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I came across this expression:

$\tilde{\Phi}(\mu, \nu)\ \dot{=}\ \int_{A\times B}{\Phi(a, b)\ \mathrm{d}\mu \otimes \mathrm{d}\nu}$

In a context where:

  • $A$ and $B$ are compact metric spaces
  • $\mu$ and $\nu$ are probability distribution over $A$ and $B$, resp.
  • $\Phi$ is a continuous function $A \times B \rightarrow \mathbb{R}$
  • $\tilde{\Phi}(\mu, \nu)$ is said to be the expected value of $\Phi$

I understand that you need to integrate over $A \times B$ to get this expected value, and to take $\mu$ and $\nu$ distributions into account while doing this. But..

How am I supposed to understand the $\otimes$ symbol here? What is this operation? How does $\mathrm{d}\mu$ relates to $a$ and $\mathrm{d}\nu$ relates to $b$ within this integrand?

(To get the full context, I've found this in these pretty neat notes introducing differential game theory (equation 2.8 page 13).)

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  • $\begingroup$ How familiar are you with measure theory? $\endgroup$ Feb 15, 2017 at 16:21
  • $\begingroup$ @MichaelMcGovern Novice. But I can read and learn :) `currently heading towards Wikipedia. Cheers for the pointer! $\endgroup$
    – iago-lito
    Feb 15, 2017 at 16:22
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    $\begingroup$ Here, $\otimes$ stands for a [product measure][1]. [1] en.m.wikipedia.org/wiki/Product_measure $\endgroup$ Feb 15, 2017 at 17:05
  • $\begingroup$ @MichaelMcGovern heading to this now. Thank you :) $\endgroup$
    – iago-lito
    Feb 15, 2017 at 17:25
  • $\begingroup$ @MichaelMcGovern okay, so this is just a way to write that the integral is computed using the product measure $\mu\otimes\nu$ over $A\times B$ without loss of generality concerning the form and nature of $A,\ B,\ \mu$ and $\nu$, right? In trivial cases, it may just read as $\int_{A\times B}{\Phi(a, b)\, \mu(a)\, \nu(b)\ \mathrm{d}a\,\mathrm{d}b}$.. $\endgroup$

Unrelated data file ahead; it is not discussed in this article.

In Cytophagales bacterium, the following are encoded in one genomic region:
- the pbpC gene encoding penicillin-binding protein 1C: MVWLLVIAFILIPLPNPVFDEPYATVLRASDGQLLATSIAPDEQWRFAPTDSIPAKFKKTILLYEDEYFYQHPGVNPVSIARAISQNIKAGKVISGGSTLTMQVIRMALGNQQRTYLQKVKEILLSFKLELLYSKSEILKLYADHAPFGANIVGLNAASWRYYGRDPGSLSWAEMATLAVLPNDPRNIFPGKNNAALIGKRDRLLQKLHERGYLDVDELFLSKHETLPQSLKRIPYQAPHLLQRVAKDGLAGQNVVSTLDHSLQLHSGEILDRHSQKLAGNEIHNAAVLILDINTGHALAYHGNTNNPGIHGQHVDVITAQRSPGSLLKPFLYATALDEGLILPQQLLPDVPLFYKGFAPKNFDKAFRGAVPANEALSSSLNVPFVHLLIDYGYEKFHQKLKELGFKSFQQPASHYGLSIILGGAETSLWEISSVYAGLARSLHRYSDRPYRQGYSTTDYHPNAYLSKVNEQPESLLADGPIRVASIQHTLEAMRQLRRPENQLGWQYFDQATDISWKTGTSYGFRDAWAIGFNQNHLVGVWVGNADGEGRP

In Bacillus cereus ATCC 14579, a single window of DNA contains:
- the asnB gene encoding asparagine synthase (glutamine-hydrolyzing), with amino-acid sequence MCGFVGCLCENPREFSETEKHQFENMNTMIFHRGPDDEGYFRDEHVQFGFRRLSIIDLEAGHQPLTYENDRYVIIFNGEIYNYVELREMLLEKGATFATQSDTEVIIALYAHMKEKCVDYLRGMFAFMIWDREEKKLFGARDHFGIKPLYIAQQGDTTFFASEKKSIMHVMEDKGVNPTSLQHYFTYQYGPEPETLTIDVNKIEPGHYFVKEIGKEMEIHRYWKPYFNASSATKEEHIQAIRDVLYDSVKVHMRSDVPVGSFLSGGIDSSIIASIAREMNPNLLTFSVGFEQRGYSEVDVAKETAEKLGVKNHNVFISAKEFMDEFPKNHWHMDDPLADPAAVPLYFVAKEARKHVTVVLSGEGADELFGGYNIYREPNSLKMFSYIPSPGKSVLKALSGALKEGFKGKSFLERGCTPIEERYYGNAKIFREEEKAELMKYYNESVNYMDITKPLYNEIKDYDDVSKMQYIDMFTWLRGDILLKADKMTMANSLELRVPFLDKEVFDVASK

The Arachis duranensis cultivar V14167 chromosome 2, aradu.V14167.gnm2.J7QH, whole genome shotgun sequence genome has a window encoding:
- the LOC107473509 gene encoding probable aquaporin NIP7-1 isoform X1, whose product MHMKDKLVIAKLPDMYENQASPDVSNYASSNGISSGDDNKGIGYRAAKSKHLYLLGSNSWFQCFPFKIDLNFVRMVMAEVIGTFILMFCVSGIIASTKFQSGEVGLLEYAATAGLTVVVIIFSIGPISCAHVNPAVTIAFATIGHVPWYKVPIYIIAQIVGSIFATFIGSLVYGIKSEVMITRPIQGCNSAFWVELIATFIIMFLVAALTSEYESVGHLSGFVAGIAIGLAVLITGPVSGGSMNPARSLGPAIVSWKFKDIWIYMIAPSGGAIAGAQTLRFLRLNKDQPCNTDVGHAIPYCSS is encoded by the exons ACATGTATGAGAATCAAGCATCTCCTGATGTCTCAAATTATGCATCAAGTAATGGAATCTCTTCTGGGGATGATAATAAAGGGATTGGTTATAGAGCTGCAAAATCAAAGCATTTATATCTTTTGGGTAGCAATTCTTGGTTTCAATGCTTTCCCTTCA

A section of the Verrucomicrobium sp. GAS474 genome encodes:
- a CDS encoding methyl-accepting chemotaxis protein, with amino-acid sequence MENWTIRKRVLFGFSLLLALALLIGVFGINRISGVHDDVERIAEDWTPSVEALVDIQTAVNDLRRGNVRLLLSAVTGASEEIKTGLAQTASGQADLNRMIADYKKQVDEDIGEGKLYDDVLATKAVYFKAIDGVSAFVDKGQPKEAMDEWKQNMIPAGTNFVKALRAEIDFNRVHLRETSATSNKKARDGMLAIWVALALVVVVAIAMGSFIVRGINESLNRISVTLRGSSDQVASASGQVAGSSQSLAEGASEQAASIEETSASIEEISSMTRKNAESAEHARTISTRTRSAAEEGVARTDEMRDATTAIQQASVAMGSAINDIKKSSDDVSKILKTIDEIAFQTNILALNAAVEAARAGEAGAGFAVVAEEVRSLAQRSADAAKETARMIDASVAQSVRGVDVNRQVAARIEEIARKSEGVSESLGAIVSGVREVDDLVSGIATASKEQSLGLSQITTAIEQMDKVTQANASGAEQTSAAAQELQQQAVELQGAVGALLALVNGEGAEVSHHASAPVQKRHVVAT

– iago-lito
    Feb 15, 2017 at 18:01

1 Answer 1

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I assume $\mu$ and $\nu$ are distributions with $d\mu$ and $d\nu$ the corresponding measures. Then $d\mu\otimes d\nu$ denotes the product measure. Distributions $\mu$ can be seen as generalised functions, where $\mu(x)$ doesn't have to be defined. However, I think in your case $\mu$ and $\nu$ are just functions, so you may write $\mu(x)$ and $\nu(y)$. In this case $d\mu(x)=\mu(x)dx$, and the product measure becomes simply $$(d\mu\otimes d\nu)(a,b)=\mu(a)\nu(b)dadb\,.$$ Now, to be (overly) precise, the author actually meant to write $$\tilde{\Phi}:=\int_{A\times B}\Phi(a,b)(d\mu\otimes d\nu)(a,b)\,,$$ but he assumed that it was clear that $a$ and $b$ are integrated over. So when $\mu$ and $\nu$ are functions, you have $$\tilde{\Phi}=\int_{A\times B}\Phi(a,b)\mu(a)\nu(b)dadb\,.$$

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